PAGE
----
2013 Ducati 1199 Panigale R | First Ride

The Panigale Gets Prepped For World Superbike

By Aaron Frank, Photography by Andrew Wheeler, Milagro

They say: "The pursuit of perfection."
We say: "In this contest, perfection doesn't stand a chance."

Racing indeed improves the breed. Participation in last year's FIM Superstock 1000 World Championship (where Panigale-mounted Eddi La Marra finished second) and the Italian Superstock Championship (won by Ivan Goi, also riding a Panigale) taught Ducati some valuable lessons about the performance of its top-line Superbike. These lessons have been applied directly the development of the new 1199 Panigale R, the premium-spec version designed specifically to homologate the Panigale platform for its debut in this season's World Superbike Championship, where it will be ridden by Ducati Alstare teammates Carlos Checa and Aryton Badovini.

The primary improvements involve two points: more midrange power and more chassis adjustability. The Panigale's ultra-short-stroke Superquadro engine was unquestionably the most-powerful production V-twin sportbike engine ever made, but it traded away the Testastretta's legendary midrange for more top-end power. Racers wanted some of that midrange back. Racers also wanted the rear of the bike to squat more under acceleration, to improve rear grip, allow more aggressive corner exits, and also reduce tire wear, which was a big problem for Panigale racers last year.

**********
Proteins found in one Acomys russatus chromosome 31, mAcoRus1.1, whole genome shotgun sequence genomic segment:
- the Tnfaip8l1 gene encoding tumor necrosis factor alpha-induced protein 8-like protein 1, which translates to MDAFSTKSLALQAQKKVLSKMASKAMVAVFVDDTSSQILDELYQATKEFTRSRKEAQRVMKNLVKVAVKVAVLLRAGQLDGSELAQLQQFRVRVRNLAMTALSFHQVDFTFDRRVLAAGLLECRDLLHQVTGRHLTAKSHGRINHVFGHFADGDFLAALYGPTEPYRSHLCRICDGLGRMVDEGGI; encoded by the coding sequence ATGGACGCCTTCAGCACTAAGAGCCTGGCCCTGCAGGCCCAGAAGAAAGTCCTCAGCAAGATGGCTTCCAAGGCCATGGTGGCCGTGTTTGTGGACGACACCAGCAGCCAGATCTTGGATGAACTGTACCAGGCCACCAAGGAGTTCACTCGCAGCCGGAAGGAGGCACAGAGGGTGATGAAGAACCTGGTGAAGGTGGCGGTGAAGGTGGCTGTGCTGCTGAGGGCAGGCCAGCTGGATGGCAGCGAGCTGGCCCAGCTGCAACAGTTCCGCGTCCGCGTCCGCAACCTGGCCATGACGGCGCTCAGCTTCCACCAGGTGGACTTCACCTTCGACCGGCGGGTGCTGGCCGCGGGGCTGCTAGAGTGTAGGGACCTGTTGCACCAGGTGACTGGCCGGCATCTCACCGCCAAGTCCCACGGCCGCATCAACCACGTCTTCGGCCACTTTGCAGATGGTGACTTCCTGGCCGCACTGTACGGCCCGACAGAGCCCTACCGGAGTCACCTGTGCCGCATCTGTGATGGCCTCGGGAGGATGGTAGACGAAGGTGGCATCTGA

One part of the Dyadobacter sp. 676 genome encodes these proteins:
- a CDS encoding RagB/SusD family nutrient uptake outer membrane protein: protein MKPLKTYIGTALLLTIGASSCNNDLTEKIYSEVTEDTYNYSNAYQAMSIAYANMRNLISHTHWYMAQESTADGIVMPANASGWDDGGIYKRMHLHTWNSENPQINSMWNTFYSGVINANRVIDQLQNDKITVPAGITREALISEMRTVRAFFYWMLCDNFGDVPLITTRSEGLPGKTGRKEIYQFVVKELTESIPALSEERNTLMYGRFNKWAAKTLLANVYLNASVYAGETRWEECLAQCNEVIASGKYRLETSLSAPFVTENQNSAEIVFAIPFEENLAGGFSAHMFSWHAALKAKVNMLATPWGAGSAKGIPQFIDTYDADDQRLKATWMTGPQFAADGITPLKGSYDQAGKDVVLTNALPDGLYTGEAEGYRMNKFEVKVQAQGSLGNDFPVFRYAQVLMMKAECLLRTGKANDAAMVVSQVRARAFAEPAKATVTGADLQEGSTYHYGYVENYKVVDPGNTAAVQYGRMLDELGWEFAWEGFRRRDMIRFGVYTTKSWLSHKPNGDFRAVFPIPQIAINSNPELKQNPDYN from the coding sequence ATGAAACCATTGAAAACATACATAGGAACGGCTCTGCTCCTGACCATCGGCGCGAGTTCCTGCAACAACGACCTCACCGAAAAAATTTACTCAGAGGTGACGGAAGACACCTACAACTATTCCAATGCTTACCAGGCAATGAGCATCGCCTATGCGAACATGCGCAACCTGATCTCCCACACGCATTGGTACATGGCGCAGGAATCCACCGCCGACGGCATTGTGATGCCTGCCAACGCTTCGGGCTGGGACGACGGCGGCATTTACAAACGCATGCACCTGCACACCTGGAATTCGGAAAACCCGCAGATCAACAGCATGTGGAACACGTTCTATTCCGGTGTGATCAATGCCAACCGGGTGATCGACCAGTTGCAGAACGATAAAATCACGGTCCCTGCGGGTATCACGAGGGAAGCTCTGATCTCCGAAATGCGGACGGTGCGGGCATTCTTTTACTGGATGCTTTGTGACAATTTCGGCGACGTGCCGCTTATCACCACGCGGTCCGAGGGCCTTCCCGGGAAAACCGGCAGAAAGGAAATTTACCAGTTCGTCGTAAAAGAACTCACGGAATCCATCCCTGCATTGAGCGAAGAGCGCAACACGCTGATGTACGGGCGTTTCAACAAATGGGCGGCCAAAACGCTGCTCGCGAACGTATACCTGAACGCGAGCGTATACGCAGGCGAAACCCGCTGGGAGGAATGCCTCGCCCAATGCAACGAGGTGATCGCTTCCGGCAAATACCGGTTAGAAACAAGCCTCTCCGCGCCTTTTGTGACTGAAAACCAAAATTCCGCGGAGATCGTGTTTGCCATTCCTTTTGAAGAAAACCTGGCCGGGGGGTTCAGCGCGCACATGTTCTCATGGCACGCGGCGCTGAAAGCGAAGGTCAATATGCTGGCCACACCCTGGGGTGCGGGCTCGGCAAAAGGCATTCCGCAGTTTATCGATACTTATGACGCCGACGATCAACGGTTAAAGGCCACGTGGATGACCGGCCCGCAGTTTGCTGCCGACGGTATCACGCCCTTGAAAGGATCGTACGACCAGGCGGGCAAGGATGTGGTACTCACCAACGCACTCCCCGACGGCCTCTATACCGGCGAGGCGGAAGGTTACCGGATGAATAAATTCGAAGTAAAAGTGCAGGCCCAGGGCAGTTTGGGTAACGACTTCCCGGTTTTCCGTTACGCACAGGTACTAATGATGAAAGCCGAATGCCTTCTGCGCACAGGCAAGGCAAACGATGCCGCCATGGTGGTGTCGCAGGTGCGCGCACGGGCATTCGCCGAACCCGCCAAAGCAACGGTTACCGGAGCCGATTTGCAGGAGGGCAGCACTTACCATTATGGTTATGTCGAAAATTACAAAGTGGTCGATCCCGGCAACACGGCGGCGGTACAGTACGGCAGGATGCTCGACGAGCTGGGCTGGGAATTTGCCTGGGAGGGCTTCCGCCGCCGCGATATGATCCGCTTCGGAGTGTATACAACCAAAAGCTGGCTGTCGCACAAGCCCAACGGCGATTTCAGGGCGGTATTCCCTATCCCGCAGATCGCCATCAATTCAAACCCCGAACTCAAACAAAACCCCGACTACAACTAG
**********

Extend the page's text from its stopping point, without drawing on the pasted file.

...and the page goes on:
The new Panigale R incorporates solutions for both issues. Inside the Superquadro V-twin, new titanium connecting rods and a lighter flywheel save almost three pounds, reducing reciprocating weight enough that engineers could safely increase engine redline from 11,500 to 12,000 rpm. This allowed the switch to shorter, 15/41 final-drive gearing to make torque accessible at lower speeds without sacrificing top speed. Ducati says there is now 10 percent more torque available at 85 mph and 18 percent more torque on tap at 125 mph, but because the engine revs higher, there is no corresponding loss of top speed. Revised engine mapping and ride-by-wire throttle settings in Race and Sport modes (Wet mode is unchanged) also electronically boost torque output between 3000 and 8000 rpm, though claimed peak figures of 195 horsepower and 98.1 lb.-ft. torque remain the same.